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Swaziland, a rural African nation that is landlocked between South Africa and Mozambique, is home to 1.1 million people and the world's most severe HIV/AIDS epidemic. One in four adults aged 15 to 49 in Swaziland are HIV positive, according to the Joint United Nations Program on HIV/AIDS Epidemic Update 2009.
Population Services International (PSI), a leading global health organization, is responding to the crisis with efforts to increase access to condoms in Swaziland. PSI began implementing health programs in Swaziland in 2001, partnering with the Kingdom of Swaziland's Ministry of Health, and receiving donor support from the US President's Emergency Plan for AIDS Relief as well as Royal Netherlands Government.
Recently, PSI sent researchers from village to village to conduct a nationwide census of condom outlets. Using handheld devices and Esri's ArcPad software, PSI crews were able to collect and compile accurate condom inventory data for the entire country.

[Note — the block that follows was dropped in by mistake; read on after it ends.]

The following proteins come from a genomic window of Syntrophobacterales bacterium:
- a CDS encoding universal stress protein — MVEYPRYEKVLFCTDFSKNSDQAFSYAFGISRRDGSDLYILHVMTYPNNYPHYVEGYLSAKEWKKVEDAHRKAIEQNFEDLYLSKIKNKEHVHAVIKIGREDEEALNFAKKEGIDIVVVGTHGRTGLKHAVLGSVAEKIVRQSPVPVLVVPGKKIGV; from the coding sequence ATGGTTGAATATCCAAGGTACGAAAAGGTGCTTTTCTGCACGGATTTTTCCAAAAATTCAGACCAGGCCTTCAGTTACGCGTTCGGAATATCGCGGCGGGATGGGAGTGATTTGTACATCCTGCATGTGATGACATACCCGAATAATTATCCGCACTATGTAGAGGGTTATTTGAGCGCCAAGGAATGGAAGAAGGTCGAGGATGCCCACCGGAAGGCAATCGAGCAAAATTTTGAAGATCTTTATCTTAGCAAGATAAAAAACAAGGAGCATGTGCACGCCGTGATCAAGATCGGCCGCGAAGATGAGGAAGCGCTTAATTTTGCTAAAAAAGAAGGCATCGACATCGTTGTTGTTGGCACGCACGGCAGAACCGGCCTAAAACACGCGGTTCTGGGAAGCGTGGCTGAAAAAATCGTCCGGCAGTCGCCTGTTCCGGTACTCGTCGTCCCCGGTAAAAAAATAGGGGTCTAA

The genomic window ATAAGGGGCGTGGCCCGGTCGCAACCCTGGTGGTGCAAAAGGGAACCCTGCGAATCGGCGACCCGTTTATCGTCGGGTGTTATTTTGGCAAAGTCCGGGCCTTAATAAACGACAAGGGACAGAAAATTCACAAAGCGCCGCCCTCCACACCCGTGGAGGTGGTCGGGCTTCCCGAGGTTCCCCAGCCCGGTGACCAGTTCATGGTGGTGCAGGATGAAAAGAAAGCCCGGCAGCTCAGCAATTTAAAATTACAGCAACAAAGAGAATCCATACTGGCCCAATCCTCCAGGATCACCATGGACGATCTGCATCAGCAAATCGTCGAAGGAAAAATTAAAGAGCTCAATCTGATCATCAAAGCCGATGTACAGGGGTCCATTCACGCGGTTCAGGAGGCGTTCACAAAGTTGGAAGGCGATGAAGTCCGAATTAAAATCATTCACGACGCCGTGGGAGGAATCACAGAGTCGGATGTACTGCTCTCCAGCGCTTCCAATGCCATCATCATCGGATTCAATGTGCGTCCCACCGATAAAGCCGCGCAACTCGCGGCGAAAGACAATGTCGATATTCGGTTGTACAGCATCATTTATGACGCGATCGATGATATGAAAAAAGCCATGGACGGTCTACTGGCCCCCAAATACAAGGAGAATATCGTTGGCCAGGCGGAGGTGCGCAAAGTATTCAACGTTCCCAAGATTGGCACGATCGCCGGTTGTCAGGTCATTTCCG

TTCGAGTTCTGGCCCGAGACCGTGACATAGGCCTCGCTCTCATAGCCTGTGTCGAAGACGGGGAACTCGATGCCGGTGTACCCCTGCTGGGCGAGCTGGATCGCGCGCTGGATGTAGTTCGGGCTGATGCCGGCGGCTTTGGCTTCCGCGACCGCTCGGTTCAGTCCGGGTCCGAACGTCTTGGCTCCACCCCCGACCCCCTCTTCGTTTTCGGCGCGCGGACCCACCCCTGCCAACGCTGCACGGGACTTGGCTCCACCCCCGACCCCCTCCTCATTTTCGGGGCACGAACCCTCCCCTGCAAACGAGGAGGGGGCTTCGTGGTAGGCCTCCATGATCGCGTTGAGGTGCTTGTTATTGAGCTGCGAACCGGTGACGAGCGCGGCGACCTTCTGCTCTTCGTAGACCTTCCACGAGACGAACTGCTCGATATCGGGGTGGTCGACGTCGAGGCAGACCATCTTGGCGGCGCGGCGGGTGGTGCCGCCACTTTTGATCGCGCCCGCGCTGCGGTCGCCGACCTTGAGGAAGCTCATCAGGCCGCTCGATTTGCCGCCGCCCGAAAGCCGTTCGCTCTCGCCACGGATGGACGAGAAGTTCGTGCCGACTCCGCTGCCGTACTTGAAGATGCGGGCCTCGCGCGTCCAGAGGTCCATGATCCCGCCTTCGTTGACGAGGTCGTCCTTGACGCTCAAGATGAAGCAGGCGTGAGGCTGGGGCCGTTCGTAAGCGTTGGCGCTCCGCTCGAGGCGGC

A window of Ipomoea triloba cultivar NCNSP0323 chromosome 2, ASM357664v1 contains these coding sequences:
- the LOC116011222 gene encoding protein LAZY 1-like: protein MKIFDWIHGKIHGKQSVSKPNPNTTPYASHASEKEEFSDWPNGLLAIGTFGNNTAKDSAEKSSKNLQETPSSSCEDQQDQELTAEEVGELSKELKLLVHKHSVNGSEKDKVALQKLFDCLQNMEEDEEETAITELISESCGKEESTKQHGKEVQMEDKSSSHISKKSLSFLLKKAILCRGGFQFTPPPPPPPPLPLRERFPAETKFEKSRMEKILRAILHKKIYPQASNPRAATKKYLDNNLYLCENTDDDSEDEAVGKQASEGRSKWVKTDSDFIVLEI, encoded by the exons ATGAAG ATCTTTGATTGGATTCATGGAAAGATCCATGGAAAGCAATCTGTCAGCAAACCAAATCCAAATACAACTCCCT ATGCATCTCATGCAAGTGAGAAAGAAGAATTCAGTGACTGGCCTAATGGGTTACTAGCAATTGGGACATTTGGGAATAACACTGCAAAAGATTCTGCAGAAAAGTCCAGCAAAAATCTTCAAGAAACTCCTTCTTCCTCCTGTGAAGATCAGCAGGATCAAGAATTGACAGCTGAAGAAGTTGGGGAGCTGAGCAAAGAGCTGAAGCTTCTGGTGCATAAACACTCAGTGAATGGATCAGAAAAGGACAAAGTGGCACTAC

Once that data was loaded into a geodatabase, PSI staff could view supply levels at clinics, pharmacies, bars, hotels, kiosks, and brothels on an interactive map in ArcGIS. They could analyze condom availability data along with population distribution and accessibility. This allowed staff members to weigh the effectiveness of their efforts through mass media and interpersonal communication campaigns to promote condom usage. For ongoing research, PSI adopted the GIS-based methodology for analyzing condom outlet data in relation to other data collected about surrounding areas and neighborhoods.
"To increase access to condoms, the sales and distribution team of PSI Swaziland needed a more complete picture of where condoms were available," said Bram Piot, a geographer with PSI. "Accurate point location data is about so much more than just making a map. It builds the foundation for evidence-based analysis and more effective program planning."
PSI programs worldwide have been conducting what is known as measuring access and performance (MAP) studies since 2004. MAP is now PSI's standard tool for monitoring the availability and accessibility of social marketing products and service delivery systems. GIS was originally introduced as a tool for measuring access under MAP and is now a well-established technology for PSI programs in many countries.
"PSI country offices are increasingly using tools like ArcGIS for research and program planning," Piot said. "Providing our staff with the relevant GIS skills is also a priority for PSI over the coming years so we can make use of GIS for project planning, management, and reporting."
For more information about PSI, visit www.psi.org.